Heat the part of the body where you want to have the eyes of the glass octopus, use your tweezers to make two holes. Take a rod in another colour, heat it up and melt it into the two holes.

Step 11: Test the Balance of the Octopus

Now it is time to make the balance test for your octopus. Make sure it stands straight; otherwise you can just heat the tentacles up again and put them in the right position.

Step 12: Remove the Handle

To remove the handle on the head of the octopus, heat up the top until it glows.

Step 13: Check the Balance Again

Form the tentacles with your graphite reamer in the flame in the right shape that the octopus balances on his tentacles.

Step 14: Remove the Other Handle

Hold the glass octopus with tweeters and heat up the spot where the clear glass handle is attached and melt it off.

Step 15: Put Octopus Into the Kiln

Quickly into the kiln. Our teacher recommended for 3 hours but it depends on the size of the octopus.Check out the whole video how our teacher made the boro glass octopus.



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13 Discussions


2 years ago

Because I did not know the word "boro" I looked it up and will put the definition here for all to see.
As per Wikipedia.en:
Borosilicate glass is a type of glass with silica and boron trioxide as the main glass-forming constituents.Borosilicate glasses are known for having very low coefficients of thermal expansion (~3 × 10−6 K−1 at 20 °C), making them resistant to thermal shock, more so than any other common glass.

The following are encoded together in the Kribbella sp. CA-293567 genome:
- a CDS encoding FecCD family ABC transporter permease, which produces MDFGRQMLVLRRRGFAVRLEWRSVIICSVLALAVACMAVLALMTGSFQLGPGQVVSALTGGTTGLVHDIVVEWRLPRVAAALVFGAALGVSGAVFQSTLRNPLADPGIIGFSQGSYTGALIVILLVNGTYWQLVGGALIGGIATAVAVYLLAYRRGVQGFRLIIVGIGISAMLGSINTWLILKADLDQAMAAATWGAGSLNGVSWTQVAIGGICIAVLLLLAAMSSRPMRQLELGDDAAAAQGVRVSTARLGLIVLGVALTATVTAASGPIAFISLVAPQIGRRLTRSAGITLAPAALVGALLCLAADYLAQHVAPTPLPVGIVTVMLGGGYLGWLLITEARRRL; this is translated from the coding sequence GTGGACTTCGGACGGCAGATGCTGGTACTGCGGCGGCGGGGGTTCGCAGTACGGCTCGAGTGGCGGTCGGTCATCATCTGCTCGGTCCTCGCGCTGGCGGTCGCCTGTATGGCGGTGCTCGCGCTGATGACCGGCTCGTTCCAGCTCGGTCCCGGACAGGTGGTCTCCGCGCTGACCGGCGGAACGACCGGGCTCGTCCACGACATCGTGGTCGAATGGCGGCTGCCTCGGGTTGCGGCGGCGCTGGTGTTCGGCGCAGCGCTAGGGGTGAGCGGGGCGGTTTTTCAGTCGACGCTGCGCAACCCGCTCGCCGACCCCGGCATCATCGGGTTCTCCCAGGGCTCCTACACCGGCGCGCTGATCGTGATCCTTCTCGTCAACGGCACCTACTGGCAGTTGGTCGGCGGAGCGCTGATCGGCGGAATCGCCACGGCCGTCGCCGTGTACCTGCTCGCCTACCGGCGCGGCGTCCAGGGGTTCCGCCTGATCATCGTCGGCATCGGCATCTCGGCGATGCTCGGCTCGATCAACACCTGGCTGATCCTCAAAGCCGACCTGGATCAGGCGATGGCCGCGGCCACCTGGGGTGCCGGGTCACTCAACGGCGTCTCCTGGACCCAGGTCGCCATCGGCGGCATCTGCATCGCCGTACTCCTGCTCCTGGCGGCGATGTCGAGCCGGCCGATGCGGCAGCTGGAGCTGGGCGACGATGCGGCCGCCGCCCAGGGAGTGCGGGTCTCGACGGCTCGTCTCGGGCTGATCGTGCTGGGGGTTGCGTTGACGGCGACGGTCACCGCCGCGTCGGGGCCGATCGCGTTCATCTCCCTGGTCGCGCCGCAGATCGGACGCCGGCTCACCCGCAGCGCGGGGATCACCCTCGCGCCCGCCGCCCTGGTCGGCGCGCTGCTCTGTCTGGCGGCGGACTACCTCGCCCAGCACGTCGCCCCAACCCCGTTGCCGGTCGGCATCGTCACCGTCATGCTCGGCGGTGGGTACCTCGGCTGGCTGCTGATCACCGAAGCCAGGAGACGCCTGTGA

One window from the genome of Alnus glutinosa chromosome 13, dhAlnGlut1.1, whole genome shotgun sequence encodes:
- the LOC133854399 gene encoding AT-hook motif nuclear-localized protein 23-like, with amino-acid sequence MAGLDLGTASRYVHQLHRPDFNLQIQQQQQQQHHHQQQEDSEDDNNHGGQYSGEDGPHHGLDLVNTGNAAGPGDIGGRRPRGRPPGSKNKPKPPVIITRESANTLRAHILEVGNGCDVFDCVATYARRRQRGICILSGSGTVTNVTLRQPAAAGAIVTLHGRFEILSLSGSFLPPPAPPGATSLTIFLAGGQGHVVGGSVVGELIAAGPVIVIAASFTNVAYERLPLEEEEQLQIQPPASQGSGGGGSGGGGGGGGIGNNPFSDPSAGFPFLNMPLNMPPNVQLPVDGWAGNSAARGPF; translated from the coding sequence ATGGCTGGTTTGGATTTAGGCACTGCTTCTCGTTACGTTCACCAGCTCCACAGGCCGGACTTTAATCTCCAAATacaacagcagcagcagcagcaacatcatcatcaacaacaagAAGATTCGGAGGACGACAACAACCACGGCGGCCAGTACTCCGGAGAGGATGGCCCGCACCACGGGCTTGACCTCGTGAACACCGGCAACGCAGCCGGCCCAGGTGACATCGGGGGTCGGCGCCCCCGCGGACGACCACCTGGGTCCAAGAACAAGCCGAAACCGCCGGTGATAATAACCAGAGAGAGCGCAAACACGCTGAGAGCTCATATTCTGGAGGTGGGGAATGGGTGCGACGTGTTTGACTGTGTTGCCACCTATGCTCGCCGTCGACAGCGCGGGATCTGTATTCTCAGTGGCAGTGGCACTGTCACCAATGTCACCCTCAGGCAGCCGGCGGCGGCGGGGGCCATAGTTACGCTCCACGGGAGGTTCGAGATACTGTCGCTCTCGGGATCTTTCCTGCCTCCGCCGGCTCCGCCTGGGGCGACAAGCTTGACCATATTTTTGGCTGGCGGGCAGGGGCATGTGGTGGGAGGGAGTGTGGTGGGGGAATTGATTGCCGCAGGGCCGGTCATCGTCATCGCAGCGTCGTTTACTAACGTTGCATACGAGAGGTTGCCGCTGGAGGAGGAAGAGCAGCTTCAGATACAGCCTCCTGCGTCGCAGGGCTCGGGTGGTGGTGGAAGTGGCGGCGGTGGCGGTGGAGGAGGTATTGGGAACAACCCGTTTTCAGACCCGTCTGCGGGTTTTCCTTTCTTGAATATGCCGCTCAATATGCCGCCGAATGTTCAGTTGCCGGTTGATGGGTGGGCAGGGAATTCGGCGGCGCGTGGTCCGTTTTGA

2 years ago

Wow! I've always been a bit afraid of working with glass, but this looks fun!

1 reply

2 years ago

The octopus is so cute with its rainbow body!

1 reply
Kat Hayzerwold630

Reply 2 years ago

Colour is Trautman 033 Double Mai Tai on Trautmna 033 Opaque White


2 years ago

Great work. can I ask who the glass blower in Sydney is. I've been trying to find a glass Working teach in the area for ages. very keen to get some pointers rather than YouTube videos and trial and error on my garage.

1 reply

Reply 2 years ago

Sure Andrew it is Penel Biggs from Fire Bird Beads. Great teacher!

Fuzzy Monkey

2 years ago

Wow! This is great! I wish I had the materials to make something like this!!!

2 replies
Kat HayzerFuzzy Monkey

Reply 2 years ago

If you are a beginner start with some clear or odd glass- cheaper than the premium colours.